“You have to own it,” says Jinous Berjis, a licensed marriage and family therapist in Los Angeles. “Nate Parker never owns it.”
Berjis is referring to the Birth of a Nation director’s 60 Minutes interview in which Parker scowled at the camera before veering into what most people interpreted as a non-apology for rape accusations made against him in 1999. (His accuser later committed suicide.)
“I don’t feel guilty,” Parker said about the events. Pushed further, he added, “As a Christian man, just being in that situation, yeah, sure. I’m 36 years old right now. And my faith is very important to me. So looking back through that lens, I definitely feel like it’s not the lens that I had when I was 19 years old.”
Though Parker’s case is arguably the most severe in a “rare outbreak of public apologies,” as The Washington Post called it, the epidemic has spread far beyond him.
Among other things, 2016 can be summed up as the year that everyone said or repeated some combination of the words, “I’m sorry”: Fox News, Russia, an American Olympian, Billy Bush, the CEO of Wells Fargo and all but one presidential candidate. Too bad they all whiffed the first time and the second time and if there was a third, you can bet there was a fourth and after that, “it was clear that the person apologizing was only trying to justify their behavior rather than take responsibility,” says Rebecca Quintos, a special education preschool and kindergarten teacher.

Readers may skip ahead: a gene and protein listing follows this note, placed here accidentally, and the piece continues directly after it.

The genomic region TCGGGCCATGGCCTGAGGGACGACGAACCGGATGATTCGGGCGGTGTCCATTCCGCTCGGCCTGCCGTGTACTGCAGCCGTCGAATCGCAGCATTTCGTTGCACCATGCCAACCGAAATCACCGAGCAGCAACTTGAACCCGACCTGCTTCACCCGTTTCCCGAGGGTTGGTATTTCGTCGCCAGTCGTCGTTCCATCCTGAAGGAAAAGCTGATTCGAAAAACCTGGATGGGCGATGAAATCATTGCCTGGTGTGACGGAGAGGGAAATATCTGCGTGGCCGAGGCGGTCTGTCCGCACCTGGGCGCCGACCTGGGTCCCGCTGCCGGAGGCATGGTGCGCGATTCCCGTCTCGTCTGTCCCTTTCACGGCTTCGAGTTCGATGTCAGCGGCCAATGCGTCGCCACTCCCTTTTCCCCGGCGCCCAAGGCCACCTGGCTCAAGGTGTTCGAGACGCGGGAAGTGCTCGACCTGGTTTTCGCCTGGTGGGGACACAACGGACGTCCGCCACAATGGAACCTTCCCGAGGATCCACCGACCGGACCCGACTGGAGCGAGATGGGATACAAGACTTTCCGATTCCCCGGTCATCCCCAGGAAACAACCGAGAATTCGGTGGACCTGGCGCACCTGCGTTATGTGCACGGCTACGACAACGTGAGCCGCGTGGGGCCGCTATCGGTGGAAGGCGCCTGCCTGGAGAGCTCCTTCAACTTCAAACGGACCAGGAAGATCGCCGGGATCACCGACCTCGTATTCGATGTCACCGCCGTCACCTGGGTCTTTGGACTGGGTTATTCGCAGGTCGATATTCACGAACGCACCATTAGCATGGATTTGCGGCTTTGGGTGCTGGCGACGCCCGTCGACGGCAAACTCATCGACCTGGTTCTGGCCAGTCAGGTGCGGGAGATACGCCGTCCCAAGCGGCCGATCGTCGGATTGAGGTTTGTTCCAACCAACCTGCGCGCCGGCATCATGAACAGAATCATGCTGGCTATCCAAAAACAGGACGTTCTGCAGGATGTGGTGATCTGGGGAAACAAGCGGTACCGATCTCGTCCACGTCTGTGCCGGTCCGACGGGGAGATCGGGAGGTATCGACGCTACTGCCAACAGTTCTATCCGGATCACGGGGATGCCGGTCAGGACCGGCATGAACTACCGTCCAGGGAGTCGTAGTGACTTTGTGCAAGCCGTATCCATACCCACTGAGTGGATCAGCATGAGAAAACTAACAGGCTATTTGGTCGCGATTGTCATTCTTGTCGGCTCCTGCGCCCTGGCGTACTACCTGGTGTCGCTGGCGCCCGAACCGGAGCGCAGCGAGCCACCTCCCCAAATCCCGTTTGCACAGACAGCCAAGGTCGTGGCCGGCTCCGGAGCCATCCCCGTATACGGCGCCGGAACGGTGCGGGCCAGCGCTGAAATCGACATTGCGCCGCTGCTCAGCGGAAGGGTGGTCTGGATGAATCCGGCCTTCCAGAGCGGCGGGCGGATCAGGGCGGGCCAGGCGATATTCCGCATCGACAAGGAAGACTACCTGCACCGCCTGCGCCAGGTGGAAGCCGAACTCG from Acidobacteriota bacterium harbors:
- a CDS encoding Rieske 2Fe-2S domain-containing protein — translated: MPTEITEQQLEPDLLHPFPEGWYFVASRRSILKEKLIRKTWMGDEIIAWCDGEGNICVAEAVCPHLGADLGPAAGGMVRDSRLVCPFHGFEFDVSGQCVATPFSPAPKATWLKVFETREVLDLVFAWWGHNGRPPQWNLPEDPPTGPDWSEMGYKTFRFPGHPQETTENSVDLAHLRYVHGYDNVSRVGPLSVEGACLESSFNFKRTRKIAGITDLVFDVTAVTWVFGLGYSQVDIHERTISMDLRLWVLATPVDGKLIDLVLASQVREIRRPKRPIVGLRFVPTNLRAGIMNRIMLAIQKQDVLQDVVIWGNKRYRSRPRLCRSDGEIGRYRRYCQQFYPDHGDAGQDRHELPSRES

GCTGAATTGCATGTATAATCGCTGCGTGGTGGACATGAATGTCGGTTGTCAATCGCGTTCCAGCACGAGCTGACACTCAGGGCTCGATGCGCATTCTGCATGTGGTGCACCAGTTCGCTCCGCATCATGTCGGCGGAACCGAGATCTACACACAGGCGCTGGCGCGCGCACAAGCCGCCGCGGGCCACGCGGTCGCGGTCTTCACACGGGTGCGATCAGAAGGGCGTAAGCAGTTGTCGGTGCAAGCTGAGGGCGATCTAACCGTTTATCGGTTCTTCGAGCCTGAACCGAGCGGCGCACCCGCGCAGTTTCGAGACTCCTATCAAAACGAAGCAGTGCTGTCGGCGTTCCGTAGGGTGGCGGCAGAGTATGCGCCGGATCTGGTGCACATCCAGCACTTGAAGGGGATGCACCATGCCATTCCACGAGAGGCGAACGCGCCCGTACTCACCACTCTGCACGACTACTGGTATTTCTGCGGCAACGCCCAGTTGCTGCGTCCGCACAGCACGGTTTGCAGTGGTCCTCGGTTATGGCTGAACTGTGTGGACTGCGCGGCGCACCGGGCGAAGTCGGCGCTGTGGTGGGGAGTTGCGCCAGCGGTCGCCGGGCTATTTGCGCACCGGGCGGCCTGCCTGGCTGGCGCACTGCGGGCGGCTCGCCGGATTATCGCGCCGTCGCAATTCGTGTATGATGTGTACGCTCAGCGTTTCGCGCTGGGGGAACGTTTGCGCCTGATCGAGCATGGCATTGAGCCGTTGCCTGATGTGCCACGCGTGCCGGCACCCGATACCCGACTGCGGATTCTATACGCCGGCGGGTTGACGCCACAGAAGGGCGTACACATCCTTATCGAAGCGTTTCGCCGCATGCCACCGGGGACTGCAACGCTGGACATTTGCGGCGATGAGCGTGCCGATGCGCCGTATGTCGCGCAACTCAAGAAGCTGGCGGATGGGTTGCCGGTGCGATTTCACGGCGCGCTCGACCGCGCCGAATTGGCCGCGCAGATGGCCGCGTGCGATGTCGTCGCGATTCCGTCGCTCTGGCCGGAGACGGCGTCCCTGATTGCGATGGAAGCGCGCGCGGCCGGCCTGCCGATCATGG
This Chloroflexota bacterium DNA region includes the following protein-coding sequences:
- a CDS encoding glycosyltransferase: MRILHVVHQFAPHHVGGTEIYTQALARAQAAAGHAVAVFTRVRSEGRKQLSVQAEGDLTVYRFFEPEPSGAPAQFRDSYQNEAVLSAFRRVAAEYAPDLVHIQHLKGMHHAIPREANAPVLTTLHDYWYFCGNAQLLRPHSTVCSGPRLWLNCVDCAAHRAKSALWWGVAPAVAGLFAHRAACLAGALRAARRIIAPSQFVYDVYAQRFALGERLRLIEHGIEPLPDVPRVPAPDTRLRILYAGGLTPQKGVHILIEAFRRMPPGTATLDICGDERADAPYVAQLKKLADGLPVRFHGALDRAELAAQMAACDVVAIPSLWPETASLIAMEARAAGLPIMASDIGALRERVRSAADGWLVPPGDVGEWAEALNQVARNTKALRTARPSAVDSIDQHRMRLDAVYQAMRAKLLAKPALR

But apologies are complicated. “Reflecting and understanding how your actions can be hurtful is not instinctive; it has to be taught,” says Berjis, who works with adults and children to improve their emotional intelligence. “Which is why an empathetic apology can be so healing.”
Eileen Koch, president of her own PR firm, agrees. “Everyone makes mistakes, but people have a tendency to forgive if the person apologizing shows awareness for their actions. It’s a simple matter of respect.”
Writing on the new culture of apology in Dissent, Nicolaus Mills says, “these days the apologizer, whether a public figure or a nation, is humanized by apologizing. A speech act once considered a sign of weakness has in just over a decade emerged as a strength, a sign that one has the confidence to own up to mistakes.”
But if that’s the case, then the recent cast of public apologists characterized as “performers,” intimidators, “sociopaths” and “outright criminals,” has by most measures, failed miserably in capturing the public’s affinity for compassion.
Here’s what a marriage and family therapist, a preschool and kindergarten special education teacher and the president of a PR agency had to say about Hillary Clinton (non-apologizing for her emails), Donald Trump (non-apologizing for sexual assault allegations), Nate Parker (non-apologizing for rape allegations) and the former CEO of Wells Fargo, John Stumpf (non-apologizing for a banking scam).
Show Empathy (Unlike Trump)
“There was no empathy, no consideration of how others could have interpreted Trump’s words,” says Berjis. “He made it seem like, ‘You guys are the ones making a big deal out of this and that’s why I’m apologizing.’ Instead of seriously pondering what those words really mean and the huge impact they had on the people hearing them — not only women but men too.”